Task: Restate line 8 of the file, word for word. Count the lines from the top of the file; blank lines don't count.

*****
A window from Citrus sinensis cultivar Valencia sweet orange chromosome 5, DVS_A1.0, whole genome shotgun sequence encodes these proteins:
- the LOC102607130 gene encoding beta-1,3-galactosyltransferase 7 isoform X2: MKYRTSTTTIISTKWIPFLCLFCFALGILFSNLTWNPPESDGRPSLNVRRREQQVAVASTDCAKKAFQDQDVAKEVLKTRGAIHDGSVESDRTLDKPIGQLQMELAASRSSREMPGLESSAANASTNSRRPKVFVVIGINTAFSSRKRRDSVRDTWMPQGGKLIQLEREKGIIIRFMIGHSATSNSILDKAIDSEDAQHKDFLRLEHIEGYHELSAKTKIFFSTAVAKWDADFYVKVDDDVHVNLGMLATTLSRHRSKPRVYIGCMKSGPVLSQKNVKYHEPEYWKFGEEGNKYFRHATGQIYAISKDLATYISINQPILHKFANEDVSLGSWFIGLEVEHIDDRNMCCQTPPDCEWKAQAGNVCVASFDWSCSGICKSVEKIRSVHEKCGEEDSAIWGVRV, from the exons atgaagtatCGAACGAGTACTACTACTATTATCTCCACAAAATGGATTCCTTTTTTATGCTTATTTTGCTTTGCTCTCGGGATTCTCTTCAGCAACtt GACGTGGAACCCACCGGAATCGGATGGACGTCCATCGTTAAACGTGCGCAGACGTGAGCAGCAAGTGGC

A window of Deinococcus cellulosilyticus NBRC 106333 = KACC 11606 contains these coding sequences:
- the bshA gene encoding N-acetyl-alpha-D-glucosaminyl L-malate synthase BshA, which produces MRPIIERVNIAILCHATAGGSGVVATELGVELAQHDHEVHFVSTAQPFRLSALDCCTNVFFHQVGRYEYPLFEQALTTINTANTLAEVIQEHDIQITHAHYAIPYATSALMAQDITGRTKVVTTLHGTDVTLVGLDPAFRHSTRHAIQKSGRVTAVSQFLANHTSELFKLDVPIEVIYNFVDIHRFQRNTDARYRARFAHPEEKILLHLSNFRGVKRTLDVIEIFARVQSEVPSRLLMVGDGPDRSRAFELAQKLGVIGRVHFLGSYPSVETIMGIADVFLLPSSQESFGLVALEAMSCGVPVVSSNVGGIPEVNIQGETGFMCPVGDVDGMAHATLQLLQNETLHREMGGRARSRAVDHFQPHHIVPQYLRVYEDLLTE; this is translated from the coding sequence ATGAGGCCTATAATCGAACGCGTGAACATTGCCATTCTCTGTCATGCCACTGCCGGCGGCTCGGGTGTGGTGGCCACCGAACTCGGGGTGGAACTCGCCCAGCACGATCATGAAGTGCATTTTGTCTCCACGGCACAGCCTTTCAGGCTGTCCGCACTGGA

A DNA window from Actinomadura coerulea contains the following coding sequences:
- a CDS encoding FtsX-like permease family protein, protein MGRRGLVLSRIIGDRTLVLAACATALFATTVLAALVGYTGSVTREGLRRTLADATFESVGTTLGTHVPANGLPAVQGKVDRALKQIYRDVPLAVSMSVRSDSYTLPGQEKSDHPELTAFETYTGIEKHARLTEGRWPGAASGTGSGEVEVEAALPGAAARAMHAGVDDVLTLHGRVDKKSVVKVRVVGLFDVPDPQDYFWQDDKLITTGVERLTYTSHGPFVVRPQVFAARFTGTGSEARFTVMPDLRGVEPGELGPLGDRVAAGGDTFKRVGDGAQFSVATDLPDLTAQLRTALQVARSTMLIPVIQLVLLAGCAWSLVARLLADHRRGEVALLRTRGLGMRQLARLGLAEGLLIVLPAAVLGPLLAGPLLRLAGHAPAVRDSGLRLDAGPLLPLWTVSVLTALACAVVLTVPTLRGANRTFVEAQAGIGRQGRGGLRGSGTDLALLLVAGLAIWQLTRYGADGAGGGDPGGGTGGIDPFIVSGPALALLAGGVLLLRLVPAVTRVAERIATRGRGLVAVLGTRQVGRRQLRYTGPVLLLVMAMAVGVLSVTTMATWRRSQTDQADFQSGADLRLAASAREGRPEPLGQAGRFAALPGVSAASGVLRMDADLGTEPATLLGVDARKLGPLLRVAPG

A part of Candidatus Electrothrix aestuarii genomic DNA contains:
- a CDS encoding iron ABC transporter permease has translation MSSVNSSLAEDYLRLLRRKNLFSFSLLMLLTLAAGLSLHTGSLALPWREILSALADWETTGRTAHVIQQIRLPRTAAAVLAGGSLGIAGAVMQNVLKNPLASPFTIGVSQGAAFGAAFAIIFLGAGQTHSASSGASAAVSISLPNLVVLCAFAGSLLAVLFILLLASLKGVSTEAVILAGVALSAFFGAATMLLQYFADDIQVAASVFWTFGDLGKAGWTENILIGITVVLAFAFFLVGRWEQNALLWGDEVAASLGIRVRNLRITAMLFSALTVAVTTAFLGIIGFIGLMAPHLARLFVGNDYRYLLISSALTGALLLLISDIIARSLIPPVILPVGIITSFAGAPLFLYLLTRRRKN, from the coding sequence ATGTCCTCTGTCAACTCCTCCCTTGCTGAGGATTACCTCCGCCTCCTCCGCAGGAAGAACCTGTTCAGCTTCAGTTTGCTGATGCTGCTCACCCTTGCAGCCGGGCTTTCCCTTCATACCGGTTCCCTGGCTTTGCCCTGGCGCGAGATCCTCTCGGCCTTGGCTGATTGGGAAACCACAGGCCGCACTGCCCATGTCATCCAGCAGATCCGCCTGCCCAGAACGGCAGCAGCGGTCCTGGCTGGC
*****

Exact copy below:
- a CDS encoding iron ABC transporter permease has translation MSSVNSSLAEDYLRLLRRKNLFSFSLLMLLTLAAGLSLHTGSLALPWREILSALADWETTGRTAHVIQQIRLPRTAAAVLAGGSLGIAGAVMQNVLKNPLASPFTIGVSQGAAFGAAFAIIFLGAGQTHSASSGASAAVSISLPNLVVLCAFAGSLLAVLFILLLASLKGVSTEAVILAGVALSAFFGAATMLLQYFADDIQVAASVFWTFGDLGKAGWTENILIGITVVLAFAFFLVGRWEQNALLWGDEVAASLGIRVRNLRITAMLFSALTVAVTTAFLGIIGFIGLMAPHLARLFVGNDYRYLLISSALTGALLLLISDIIARSLIPPVILPVGIITSFAGAPLFLYLLTRRRKN, from the coding sequence ATGTCCTCTGTCAACTCCTCCCTTGCTGAGGATTACCTCCGCCTCCTCCGCAGGAAGAACCTGTTCAGCTTCAGTTTGCTGATGCTGCTCACCCTTGCAGCCGGGCTTTCCCTTCATACCGGTTCCCTGGCTTTGCCCTGGCGCGAGATCCTCTCGGCCTTGGCTGATTGGGAAACCACAGGCCGCACTGCCCATGTCATCCAGCAGATCCGCCTGCCCAGAACGGCAGCAGCGGTCCTGGCTGGC